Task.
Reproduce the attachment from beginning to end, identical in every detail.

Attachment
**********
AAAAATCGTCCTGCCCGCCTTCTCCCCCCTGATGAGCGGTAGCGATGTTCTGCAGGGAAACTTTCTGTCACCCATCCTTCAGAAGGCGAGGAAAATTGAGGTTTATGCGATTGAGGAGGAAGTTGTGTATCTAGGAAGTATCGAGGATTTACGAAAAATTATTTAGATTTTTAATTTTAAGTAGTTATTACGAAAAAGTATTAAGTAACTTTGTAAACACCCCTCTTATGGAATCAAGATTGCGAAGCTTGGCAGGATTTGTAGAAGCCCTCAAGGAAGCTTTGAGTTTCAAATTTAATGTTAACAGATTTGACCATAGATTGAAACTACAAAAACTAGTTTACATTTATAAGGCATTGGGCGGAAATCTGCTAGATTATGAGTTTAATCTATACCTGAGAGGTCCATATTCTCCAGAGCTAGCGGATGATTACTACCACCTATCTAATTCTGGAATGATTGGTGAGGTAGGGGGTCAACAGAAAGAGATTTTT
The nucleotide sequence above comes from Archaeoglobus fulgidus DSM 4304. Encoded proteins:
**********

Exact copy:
AAAAATCGTCCTGCCCGCCTTCTCCCCCCTGATGAGCGGTAGCGATGTTCTGCAGGGAAACTTTCTGTCACCCATCCTTCAGAAGGCGAGGAAAATTGAGGTTTATGCGATTGAGGAGGAAGTTGTGTATCTAGGAAGTATCGAGGATTTACGAAAAATTATTTAGATTTTTAATTTTAAGTAGTTATTACGAAAAAGTATTAAGTAACTTTGTAAACACCCCTCTTATGGAATCAAGATTGCGAAGCTTGGCAGGATTTGTAGAAGCCCTCAAGGAAGCTTTGAGTTTCAAATTTAATGTTAACAGATTTGACCATAGATTGAAACTACAAAAACTAGTTTACATTTATAAGGCATTGGGCGGAAATCTGCTAGATTATGAGTTTAATCTATACCTGAGAGGTCCATATTCTCCAGAGCTAGCGGATGATTACTACCACCTATCTAATTCTGGAATGATTGGTGAGGTAGGGGGTCAACAGAAAGAGATTTTT
The nucleotide sequence above comes from Archaeoglobus fulgidus DSM 4304. Encoded proteins: